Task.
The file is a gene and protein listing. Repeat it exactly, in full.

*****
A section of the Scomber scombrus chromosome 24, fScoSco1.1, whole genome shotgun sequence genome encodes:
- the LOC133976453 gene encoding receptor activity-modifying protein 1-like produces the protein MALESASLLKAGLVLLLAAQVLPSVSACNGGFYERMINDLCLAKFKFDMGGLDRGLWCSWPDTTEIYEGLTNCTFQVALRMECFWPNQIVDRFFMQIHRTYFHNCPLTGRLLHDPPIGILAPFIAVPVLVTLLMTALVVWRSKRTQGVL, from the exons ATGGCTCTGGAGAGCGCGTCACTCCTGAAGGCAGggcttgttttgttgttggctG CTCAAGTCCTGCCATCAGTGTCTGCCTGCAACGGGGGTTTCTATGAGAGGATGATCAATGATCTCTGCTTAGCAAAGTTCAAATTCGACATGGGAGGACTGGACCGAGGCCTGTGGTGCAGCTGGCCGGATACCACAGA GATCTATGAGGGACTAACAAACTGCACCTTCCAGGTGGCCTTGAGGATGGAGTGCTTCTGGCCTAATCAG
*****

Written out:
A section of the Scomber scombrus chromosome 24, fScoSco1.1, whole genome shotgun sequence genome encodes:
- the LOC133976453 gene encoding receptor activity-modifying protein 1-like produces the protein MALESASLLKAGLVLLLAAQVLPSVSACNGGFYERMINDLCLAKFKFDMGGLDRGLWCSWPDTTEIYEGLTNCTFQVALRMECFWPNQIVDRFFMQIHRTYFHNCPLTGRLLHDPPIGILAPFIAVPVLVTLLMTALVVWRSKRTQGVL, from the exons ATGGCTCTGGAGAGCGCGTCACTCCTGAAGGCAGggcttgttttgttgttggctG CTCAAGTCCTGCCATCAGTGTCTGCCTGCAACGGGGGTTTCTATGAGAGGATGATCAATGATCTCTGCTTAGCAAAGTTCAAATTCGACATGGGAGGACTGGACCGAGGCCTGTGGTGCAGCTGGCCGGATACCACAGA GATCTATGAGGGACTAACAAACTGCACCTTCCAGGTGGCCTTGAGGATGGAGTGCTTCTGGCCTAATCAG